The opinion of the court was delivered by: Preska, District Judge.
Plaintiffs, Philip Kirsh and Rona Kirsh, seek a refund of
$50,590 claiming overpaid taxes from 1993, 1992 and 1991 due to
net operating loss ("NOL") carryback from 1994. The United States
has made a motion to dismiss for lack of subject matter
jurisdiction on the ground that plaintiffs failed to file a
timely formal or informal claim. For the following reasons,
defendant's motion is granted.
The following facts are not in dispute. Following the granting
of an extension by the Internal Revenue System ("IRS"),
plaintiffs' 1994 federal income tax return was due on October 15,
1995. (See Serpe Decl. Ex. 1, ¶ 5.) Plaintiffs filed their 1994
tax return in or about August 1996. (See id., ¶ 6.)
On or about November 17, 1997, plaintiffs filed Form 1045,
Application for Tentative Refund, for the 1994 tax year to claim
the net operating loss ("NOL") carryback to 1993, 1992 and 1991.
(See id., ¶ 7.) On December 11, 1997, the IRS denied
plaintiffs' claim for a refund because it had not been filed
within twelve months after the end of the year in which the NOL
carrybacks resulted. (See id., ¶ 8.) The IRS explained that
plaintiffs could file a Form 1040X, Amended U.S. Individual
Income Tax Return, for each of the years in which the NOL
carrybacks resulted, i.e., 1993, 1992 and 1991. (See id.) The
IRS also warned plaintiffs that the statutory limit for claims
based on the 1994 tax year was April 15, 1998.*fn1 (See id. at
Despite the IRS's warning, plaintiffs filed Form 1040X in or
about January 1999, and it was received by the IRS on February 6,
1999. (See id., ¶ 9.) The IRS denied this claim in a letter
dated April 21, 1999 stating that the Form 1040X was not timely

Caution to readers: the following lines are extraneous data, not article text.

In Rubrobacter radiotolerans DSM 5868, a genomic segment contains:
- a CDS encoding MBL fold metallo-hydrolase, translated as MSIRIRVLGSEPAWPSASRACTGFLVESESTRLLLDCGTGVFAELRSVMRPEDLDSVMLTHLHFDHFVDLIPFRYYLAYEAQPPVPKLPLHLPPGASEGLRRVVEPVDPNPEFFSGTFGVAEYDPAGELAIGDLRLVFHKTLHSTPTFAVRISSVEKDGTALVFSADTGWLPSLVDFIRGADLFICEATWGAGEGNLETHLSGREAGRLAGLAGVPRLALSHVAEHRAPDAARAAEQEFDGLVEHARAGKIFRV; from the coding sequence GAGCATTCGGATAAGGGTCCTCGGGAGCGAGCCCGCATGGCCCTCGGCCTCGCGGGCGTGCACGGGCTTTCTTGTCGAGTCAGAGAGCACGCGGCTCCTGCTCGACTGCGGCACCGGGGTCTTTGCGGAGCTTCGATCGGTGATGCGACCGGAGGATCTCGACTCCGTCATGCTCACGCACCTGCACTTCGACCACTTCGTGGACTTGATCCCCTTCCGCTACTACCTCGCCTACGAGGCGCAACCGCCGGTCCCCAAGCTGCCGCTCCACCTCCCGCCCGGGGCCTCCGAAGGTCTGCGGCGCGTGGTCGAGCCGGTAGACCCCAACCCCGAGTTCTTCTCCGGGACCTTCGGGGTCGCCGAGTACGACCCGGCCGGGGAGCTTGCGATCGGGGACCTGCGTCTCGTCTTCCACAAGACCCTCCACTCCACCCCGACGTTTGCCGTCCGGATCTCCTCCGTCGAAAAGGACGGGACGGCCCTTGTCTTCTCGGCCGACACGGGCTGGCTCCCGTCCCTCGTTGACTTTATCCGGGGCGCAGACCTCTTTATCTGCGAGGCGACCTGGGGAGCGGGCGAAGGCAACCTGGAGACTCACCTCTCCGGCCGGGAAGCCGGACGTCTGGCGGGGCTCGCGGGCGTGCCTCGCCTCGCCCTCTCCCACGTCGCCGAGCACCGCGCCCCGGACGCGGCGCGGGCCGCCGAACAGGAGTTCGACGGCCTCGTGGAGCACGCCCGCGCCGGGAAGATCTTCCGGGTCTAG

because plaintiffs had failed to file within the three-year
statute of limitations. (See id. at Ex. D.)
Plaintiffs appealed this disallowance contending that the
filing of Form 1045 in November 17, 1997 gave the IRS sufficient
and complete notice of plaintiffs' refund claim to constitute an
informal claim for a refund within the statute of limitations
period. (See id., ¶ 10.) The IRS denied the appeal. (See id.)
Plaintiffs then commenced this action.
I. Motion to Dismiss Standard
In considering a motion to dismiss under Rule 12(b)(1), I must
view the complaint in the light most favorable to the plaintiff.
See Scheuer v. Rhodes, 416 U.S. 232, 236, 94 S.Ct. 1683, 40
L.Ed.2d 90 (1974); Yoder v. Orthomolecular Nutrition Inst.,
Inc., 751 F.2d 555, 562 (2d Cir. 1985). I must accept as true
the factual allegations stated in the complaint, see Zinermon v.
Burch, 494 U.S. 113, 118, 110 S.Ct. 975, 108 L.Ed.2d 100 (1990),
and draw all reasonable inferences in favor of the plaintiff,
see Haines v. Kerner, 404 U.S. 519, 520-21, 92 S.Ct. 594, 30
L.Ed.2d 652 (1972); Hertz Corp. v. City of New York,
1 F.3d 121, 125 (2d Cir. 1993). A motion to dismiss may be granted only
if it appears beyond doubt that the plaintiff can prove no set of
facts in support of her claim
which would entitle her to relief. See Conley v. Gibson,
355 U.S. 41, 45-46, 78 S.Ct. 99, 2 L.Ed.2d 80 (1957). Even under this
liberal standard, however, I find that plaintiffs' claim suffers
from deficiencies that mandate its dismissal.
II. Subject Matter Jurisdiction
It is well established that under the doctrine of sovereign
immunity, no person may sue the federal government absent its
consent to be sued. See F.D.I.C. v. Meyer, 510 U.S. 471, 114
S.Ct. 996, 127 L.Ed.2d 308 (1994); see also Morpurgo v. Bd. of
Higher Educ. of N.Y., 423 F. Supp. 704 (S.D.N.Y. 1976). In
consenting to be sued, the government may establish terms of its
consent. See United States v. Mitchell, 445 U.S. 535, 100 S.Ct.
1349, 63 L.Ed.2d 607 (1980). If the delineated terms are not met,
a court does not have jurisdiction over the action. See id. at
538, 100 S.Ct. 1349.
"Through 28 U.S.C. § 1346, Congress has broadly consented to
suits [seeking a refund of taxes allegedly erroneously assessed
or collected] against the U.S. in district courts." United
States v. Forma, 42 F.3d 759, 763 (2d Cir. 1994). Prior to
initiating an action in federal court pursuant to
28 U.S.C. § 1346, 26 U.S.C. § 7422(a) requires that a claim be "duly filed"
with the IRS.*fn2 See United States v. Felt & Tarrant Mfg.
Co., 283 U.S. 269, 51 S.Ct. 376, 75 L.Ed. 1025 (1931). "Duly
filed" has been defined as filing a claim within the statute of
limitations. See Rock v. United States, 279 F. Supp. 96, 98
(S.D.N.Y. 1968) ("It is elementary that an untimely claim is not
In addition to the above regulations, 26 U.S.C. § 6511(d)(2)
states that the limitation period on the allowance of refunds of
federal taxes based on an NOL carryback is "3 years after the
time prescribed by law for ...